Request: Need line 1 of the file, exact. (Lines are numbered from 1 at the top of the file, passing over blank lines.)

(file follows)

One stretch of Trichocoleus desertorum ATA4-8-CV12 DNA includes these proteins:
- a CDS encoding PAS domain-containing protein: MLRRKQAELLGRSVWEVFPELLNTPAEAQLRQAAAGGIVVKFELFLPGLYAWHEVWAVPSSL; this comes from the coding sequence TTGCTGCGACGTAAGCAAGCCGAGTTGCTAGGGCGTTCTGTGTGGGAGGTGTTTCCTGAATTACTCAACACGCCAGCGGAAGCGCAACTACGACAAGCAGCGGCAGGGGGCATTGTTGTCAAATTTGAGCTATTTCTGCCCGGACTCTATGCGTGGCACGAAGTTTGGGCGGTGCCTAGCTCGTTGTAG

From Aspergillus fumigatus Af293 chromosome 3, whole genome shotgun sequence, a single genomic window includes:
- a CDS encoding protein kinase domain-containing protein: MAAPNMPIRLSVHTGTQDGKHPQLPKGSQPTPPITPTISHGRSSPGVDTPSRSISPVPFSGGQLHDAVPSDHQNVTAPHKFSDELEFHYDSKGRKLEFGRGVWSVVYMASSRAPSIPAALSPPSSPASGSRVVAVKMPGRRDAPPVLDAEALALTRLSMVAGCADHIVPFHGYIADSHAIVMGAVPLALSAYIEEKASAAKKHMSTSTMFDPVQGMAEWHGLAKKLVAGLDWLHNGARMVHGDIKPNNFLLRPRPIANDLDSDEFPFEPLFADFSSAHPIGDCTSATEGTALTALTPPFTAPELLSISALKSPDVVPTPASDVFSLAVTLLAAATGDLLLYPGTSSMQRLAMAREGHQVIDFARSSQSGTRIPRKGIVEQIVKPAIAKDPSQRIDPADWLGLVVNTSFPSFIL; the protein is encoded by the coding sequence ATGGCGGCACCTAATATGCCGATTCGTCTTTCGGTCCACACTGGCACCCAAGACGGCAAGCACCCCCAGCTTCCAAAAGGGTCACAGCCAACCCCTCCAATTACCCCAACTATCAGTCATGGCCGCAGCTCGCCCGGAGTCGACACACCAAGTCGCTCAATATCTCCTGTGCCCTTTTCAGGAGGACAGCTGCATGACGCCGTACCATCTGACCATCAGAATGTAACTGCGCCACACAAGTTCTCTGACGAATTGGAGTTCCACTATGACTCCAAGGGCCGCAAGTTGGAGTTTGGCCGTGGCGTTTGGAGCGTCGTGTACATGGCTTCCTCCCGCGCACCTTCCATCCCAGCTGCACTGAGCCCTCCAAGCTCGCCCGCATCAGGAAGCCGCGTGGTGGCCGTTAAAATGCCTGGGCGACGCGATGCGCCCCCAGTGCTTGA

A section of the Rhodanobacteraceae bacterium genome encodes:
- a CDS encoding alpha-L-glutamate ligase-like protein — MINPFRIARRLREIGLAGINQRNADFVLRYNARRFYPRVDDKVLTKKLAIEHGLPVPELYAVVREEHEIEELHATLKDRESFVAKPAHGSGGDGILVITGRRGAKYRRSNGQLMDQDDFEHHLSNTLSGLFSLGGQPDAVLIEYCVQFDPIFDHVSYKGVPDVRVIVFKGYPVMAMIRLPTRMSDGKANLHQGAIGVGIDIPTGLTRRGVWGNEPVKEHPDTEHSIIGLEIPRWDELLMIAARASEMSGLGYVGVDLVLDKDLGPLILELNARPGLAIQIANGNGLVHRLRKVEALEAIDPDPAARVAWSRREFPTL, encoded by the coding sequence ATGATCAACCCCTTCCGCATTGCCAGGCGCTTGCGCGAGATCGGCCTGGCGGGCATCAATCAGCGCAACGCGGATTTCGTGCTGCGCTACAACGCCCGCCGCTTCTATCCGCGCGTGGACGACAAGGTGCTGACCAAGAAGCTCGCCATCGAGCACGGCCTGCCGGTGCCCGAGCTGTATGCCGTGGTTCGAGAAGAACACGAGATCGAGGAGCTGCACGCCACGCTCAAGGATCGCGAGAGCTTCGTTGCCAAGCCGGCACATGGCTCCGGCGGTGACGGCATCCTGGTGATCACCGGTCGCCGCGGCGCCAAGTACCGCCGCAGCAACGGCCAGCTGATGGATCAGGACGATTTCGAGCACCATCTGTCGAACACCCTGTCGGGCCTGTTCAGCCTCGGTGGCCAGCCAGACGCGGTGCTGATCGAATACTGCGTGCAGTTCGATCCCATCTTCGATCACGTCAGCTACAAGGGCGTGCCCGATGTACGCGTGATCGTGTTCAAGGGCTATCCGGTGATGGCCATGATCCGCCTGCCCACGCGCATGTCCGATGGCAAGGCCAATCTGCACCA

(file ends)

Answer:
One stretch of Trichocoleus desertorum ATA4-8-CV12 DNA includes these proteins: